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Argentine cryptid, Chilean cryptid, Patagonian cryptid
Grassland-dwelling, Mountain-dwelling, Cave-dwelling
Herbivore, Lazarus taxon, Featured in Native folklore, Presumably extinct
The Ellëngassën, also called Oókempam or Goshg-e was an unknown animal resembling the extinct Glyptodon, a genus of car-sized armadillos that were reported to live in the southern tip of Patagonia around Tierra Del Fuego. The Ellëngassën is described as having an ox-like body, but with massive clawed feet, a head shaped like a human’s, and an enormous stone-like shell similar to an armadillo. Ellëngassëns were thought to be harmless unless provoked, which causes them to growl. Ellëngassëns were most active at dusk. Due to their shell, the only way to hunt them was by attacking their exposed legs or head, as their shells made them invulnerable to arrows.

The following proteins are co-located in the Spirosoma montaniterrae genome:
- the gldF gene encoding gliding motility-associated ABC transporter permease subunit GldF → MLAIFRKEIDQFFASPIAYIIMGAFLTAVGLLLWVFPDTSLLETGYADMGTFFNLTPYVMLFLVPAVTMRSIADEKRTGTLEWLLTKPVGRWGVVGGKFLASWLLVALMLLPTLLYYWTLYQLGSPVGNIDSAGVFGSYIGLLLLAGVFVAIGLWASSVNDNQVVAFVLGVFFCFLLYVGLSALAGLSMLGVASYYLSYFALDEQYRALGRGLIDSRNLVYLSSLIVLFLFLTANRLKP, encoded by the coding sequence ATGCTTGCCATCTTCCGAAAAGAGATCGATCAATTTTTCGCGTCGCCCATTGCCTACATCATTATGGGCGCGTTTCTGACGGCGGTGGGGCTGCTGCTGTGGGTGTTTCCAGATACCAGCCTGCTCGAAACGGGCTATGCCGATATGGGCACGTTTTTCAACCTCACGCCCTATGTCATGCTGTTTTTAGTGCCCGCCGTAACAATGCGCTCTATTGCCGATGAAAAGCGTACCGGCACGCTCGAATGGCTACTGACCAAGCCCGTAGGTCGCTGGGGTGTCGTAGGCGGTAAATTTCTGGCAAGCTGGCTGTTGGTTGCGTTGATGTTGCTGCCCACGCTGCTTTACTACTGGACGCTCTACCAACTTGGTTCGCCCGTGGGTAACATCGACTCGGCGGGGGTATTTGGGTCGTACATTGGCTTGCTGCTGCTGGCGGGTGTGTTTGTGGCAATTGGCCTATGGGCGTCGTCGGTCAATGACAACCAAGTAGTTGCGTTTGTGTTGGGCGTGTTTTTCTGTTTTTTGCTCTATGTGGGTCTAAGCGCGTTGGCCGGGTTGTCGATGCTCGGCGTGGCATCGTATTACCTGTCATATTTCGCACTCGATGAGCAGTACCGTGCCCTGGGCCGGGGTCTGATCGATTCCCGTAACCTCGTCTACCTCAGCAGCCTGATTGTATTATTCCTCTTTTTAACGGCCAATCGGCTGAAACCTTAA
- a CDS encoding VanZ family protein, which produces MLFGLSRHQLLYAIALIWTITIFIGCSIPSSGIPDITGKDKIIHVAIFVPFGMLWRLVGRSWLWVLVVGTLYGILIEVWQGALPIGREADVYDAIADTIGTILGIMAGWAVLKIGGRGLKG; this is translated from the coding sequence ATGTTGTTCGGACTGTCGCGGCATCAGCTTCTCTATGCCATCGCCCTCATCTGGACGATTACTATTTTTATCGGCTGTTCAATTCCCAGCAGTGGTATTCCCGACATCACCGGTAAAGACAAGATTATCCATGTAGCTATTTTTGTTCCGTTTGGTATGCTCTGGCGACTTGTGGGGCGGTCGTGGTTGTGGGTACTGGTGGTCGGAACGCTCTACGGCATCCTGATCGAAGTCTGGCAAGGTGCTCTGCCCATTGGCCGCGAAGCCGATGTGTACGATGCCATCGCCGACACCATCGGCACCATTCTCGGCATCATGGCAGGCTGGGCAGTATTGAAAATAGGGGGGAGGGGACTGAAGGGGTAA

There are no modern sightings of the Ellëngassën, and they likely went extinct at some point in the early to mid-1800s, possibly from overhunting or introduced diseases. The first written record of an Ellëngassën was in 1866, by the Swiss rancher and naturalist Jorge Claraz when he was exploring the interior of the Rio Negro and Chubut territory. In his diary, he mentioned a cave near Segunda Angostura that the locals believed was formerly inhabited by an Ellëngassën. He knew the animal was unknown to science, so he visited the site to look for bones, but the cave’s entrance had collapsed. The last known species of Glyptodon, the doedicurus, died out in Argentina about 6,600 years ago.